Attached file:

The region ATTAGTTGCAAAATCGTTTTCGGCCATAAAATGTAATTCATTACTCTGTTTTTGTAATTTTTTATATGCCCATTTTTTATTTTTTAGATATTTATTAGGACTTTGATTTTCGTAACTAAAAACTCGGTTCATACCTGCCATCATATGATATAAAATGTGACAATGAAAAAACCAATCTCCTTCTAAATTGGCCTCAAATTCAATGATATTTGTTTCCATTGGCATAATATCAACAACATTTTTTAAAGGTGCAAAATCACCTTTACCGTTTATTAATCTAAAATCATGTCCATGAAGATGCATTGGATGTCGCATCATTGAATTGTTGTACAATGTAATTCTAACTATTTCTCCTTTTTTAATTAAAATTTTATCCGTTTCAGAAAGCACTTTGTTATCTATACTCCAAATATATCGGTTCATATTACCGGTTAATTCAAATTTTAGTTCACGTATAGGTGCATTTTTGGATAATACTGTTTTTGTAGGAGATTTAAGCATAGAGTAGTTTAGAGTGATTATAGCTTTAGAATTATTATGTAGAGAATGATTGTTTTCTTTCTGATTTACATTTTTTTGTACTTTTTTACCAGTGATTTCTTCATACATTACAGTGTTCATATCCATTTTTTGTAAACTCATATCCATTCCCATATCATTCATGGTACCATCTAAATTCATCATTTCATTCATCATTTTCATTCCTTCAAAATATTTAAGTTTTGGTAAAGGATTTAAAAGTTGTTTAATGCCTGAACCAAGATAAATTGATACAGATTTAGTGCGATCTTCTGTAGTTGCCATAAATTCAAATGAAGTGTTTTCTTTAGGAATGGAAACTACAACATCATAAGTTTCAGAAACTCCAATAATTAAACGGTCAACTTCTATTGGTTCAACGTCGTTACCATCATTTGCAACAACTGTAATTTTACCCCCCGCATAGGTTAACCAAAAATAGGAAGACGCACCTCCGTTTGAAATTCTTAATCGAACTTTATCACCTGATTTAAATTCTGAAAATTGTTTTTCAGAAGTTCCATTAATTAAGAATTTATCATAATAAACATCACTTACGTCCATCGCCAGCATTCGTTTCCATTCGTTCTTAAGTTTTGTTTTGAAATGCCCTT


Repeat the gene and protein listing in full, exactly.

The region ATTAGTTGCAAAATCGTTTTCGGCCATAAAATGTAATTCATTACTCTGTTTTTGTAATTTTTTATATGCCCATTTTTTATTTTTTAGATATTTATTAGGACTTTGATTTTCGTAACTAAAAACTCGGTTCATACCTGCCATCATATGATATAAAATGTGACAATGAAAAAACCAATCTCCTTCTAAATTGGCCTCAAATTCAATGATATTTGTTTCCATTGGCATAATATCAACAACATTTTTTAAAGGTGCAAAATCACCTTTACCGTTTATTAATCTAAAATCATGTCCATGAAGATGCATTGGATGTCGCATCATTGAATTGTTGTACAATGTAATTCTAACTATTTCTCCTTTTTTAATTAAAATTTTATCCGTTTCAGAAAGCACTTTGTTATCTATACTCCAAATATATCGGTTCATATTACCGGTTAATTCAAATTTTAGTTCACGTATAGGTGCATTTTTGGATAATACTGTTTTTGTAGGAGATTTAAGCATAGAGTAGTTTAGAGTGATTATAGCTTTAGAATTATTATGTAGAGAATGATTGTTTTCTTTCTGATTTACATTTTTTTGTACTTTTTTACCAGTGATTTCTTCATACATTACAGTGTTCATATCCATTTTTTGTAAACTCATATCCATTCCCATATCATTCATGGTACCATCTAAATTCATCATTTCATTCATCATTTTCATTCCTTCAAAATATTTAAGTTTTGGTAAAGGATTTAAAAGTTGTTTAATGCCTGAACCAAGATAAATTGATACAGATTTAGTGCGATCTTCTGTAGTTGCCATAAATTCAAATGAAGTGTTTTCTTTAGGAATGGAAACTACAACATCATAAGTTTCAGAAACTCCAATAATTAAACGGTCAACTTCTATTGGTTCAACGTCGTTACCATCATTTGCAACAACTGTAATTTTACCCCCCGCATAGGTTAACCAAAAATAGGAAGACGCACCTCCGTTTGAAATTCTTAATCGAACTTTATCACCTGATTTAAATTCTGAAAATTGTTTTTCAGAAGTTCCATTAATTAAGAATTTATCATAATAAACATCACTTACGTCCATCGCCAGCATTCGTTTCCATTCGTTCTTAAGTTTTGTTTTGAAATGCCCTT